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Journal of the South African Veterinary Association

On-line version ISSN 2224-9435
Print version ISSN 1019-9128

J. S. Afr. Vet. Assoc. vol.80 n.3 Cape Town  2009

 

ARTICLE

 

After-hours equine emergency admissions at a university referral hospital (1998-2007): Causes and interventions

 

 

A ViljoenI; M N SaulezI; C M DonnellanI; L BesterII; B GummowIII

ISection of Equine Medicine, Department of Companion Animal Clinical Studies, Faculty of Veterinary Science, University of Pretoria, Onderstepoort, 0110 South Africa
IISection of Anaesthesiology, Department of Companion Animal Clinical Studies, Faculty of Veterinary Science, University of Pretoria, Private Bag X04, Onderstepoort, 0110 South Africa
IIISection of Epidemiology, Department of Companion Animal Clinical Studies, Faculty of Veterinary Science, University of Pretoria, Pretoria, South Africa. Present address: School of Veterinary and Biomedical Sciences, James Cook University, Australia

 

 


ABSTRACT

Medical records of equine after-hours admissions from 1998 to 2007 are reviewed. Data extracted from the medical records included signalment, reason for admission, pre-admission treatment, clinical presentation, procedures performed, final diagnoses, complications occurring in hospital, length of stay and outcome. Eight hundred and twenty after-hours admissions were available of which 75 % were classified as emergencies. Most horses originated from Gauteng province (82 %), with Thoroughbred, Arabian, and Warmbloods representing 46 %, 10 % and 7 % of horses. Horses had a median age of 7 years and were predominantly male (60 %). Gastrointestinal (64 %) and musculoskeletal (19 %) disorders were the primary reasons for admission. Anti-inflammatories, sedation and antibiotics were given in 51 %, 20 % and 15 % of cases respectively prior to referral. On admission, 23 % of horses had surgical intervention. Intravenous catheterisation (64 %), rectal examination (61 %), nasogastric intubation (56 %), abdominocentesis (33 %) and ultrasonography (19 %) were the procedures performed most frequently. Surgical and medical colics constituted 28 % and 27 % respectively of the overall diagnoses, while piroplasmosis was diagnosed in5%ofhorses. Post-admission complications occurred in <2 % of horses. The median length of stay was 4 days (95 % CI: 1 to 21 days). Overall survival to discharge was 74 %. This study demonstrates that the majority of after-hours equine admissions to a university referral hospital required medical intervention and were mostly due to gastrointestinal disorders. Information obtained from this study can be used in emergency referral planning.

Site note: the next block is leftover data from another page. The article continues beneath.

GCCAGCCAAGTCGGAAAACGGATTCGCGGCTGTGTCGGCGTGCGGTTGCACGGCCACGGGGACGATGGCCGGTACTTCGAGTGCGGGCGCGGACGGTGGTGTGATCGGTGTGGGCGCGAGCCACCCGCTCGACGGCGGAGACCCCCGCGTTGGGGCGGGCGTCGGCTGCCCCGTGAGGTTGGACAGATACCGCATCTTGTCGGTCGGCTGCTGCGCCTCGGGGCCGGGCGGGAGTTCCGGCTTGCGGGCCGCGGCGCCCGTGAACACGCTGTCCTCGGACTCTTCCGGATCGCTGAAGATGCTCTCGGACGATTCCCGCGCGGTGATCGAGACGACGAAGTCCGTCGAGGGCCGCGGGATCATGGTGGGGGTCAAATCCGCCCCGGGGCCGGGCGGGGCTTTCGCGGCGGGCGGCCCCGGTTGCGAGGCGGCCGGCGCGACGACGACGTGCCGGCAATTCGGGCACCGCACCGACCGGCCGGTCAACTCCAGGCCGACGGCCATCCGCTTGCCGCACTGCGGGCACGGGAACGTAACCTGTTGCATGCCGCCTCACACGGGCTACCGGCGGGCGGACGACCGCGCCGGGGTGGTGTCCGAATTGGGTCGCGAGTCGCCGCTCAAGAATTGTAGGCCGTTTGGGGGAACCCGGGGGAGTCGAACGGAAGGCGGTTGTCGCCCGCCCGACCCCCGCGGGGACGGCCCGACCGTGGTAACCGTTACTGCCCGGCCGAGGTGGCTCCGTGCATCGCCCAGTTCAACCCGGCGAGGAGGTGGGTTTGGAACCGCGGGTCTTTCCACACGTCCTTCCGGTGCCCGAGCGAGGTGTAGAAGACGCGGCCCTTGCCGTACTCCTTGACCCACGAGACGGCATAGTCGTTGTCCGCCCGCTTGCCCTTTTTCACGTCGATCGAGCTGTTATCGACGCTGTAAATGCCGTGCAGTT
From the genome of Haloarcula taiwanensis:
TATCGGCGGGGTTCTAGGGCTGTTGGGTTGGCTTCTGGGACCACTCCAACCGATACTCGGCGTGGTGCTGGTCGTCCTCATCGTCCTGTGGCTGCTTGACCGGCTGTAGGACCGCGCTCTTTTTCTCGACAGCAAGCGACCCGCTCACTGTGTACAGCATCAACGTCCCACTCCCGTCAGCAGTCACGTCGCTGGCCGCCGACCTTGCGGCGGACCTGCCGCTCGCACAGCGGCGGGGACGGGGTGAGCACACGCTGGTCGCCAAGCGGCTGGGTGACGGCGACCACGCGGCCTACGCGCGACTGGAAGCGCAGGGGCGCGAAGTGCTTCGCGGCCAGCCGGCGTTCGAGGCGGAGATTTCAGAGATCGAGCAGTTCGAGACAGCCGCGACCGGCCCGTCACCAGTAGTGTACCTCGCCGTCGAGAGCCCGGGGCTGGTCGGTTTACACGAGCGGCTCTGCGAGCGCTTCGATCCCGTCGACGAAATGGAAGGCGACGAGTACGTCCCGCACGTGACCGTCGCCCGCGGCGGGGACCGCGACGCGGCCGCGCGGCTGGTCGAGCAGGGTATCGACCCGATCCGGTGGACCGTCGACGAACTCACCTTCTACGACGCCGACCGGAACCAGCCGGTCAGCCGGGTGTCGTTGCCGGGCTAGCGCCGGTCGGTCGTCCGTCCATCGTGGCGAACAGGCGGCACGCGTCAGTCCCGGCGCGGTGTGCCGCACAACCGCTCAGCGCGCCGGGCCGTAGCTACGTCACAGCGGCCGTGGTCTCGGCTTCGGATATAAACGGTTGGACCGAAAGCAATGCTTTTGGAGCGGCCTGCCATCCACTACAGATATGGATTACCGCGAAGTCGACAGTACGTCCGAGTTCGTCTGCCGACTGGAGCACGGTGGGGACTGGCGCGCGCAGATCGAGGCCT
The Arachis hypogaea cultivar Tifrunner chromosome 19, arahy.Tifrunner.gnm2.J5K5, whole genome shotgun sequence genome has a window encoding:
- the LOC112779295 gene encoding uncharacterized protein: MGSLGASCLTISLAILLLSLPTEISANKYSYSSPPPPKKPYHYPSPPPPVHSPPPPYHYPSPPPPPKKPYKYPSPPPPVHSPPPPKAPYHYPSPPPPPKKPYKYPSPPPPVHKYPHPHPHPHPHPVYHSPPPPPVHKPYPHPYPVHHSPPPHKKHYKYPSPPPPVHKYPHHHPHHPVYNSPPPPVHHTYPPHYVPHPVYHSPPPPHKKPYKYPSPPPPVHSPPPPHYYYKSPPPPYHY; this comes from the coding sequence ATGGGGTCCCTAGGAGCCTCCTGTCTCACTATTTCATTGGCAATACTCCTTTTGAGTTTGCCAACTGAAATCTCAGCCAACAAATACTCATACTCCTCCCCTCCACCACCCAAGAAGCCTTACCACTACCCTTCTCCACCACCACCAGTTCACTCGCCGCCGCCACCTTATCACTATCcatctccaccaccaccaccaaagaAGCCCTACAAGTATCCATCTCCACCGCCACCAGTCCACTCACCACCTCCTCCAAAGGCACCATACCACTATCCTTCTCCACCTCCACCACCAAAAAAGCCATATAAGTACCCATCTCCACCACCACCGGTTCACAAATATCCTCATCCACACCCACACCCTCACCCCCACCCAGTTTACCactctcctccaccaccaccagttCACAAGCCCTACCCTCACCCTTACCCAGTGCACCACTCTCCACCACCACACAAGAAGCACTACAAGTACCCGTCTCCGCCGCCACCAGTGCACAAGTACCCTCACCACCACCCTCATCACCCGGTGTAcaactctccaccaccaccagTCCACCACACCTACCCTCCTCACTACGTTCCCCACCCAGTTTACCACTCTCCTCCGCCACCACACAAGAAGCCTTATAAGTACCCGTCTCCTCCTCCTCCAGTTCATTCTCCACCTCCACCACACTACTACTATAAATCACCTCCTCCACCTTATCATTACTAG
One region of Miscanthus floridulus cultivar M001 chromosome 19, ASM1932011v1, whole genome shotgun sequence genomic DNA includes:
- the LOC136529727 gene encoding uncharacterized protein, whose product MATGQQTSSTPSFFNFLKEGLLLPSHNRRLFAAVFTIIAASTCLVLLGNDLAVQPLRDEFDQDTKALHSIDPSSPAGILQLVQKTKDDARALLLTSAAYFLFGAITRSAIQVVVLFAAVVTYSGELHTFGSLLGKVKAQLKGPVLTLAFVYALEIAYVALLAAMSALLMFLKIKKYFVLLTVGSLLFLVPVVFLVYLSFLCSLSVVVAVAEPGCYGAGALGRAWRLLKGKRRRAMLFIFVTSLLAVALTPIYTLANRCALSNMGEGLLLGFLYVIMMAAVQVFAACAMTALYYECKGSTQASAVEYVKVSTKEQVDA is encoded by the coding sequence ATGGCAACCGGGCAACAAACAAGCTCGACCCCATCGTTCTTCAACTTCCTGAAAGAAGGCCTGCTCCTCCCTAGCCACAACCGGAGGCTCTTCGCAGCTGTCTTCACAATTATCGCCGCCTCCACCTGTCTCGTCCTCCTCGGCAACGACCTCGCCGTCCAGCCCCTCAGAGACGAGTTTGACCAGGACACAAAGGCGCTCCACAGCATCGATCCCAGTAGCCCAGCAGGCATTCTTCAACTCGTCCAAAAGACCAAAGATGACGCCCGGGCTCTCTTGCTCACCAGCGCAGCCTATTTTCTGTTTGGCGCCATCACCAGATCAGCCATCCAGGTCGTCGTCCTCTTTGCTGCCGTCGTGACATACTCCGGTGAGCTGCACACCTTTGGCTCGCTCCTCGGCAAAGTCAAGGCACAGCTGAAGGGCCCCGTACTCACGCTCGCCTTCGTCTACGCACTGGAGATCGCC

Keywords: emergency medicine, equine hospital, gastrointestinal, musculoskeletal, piroplasmosis, ultrasonography


 

 

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Received: February 2009
Accepted: July 2009

 

 

*Author for correspondence. E-mail: montague.saulez@up.ac.za

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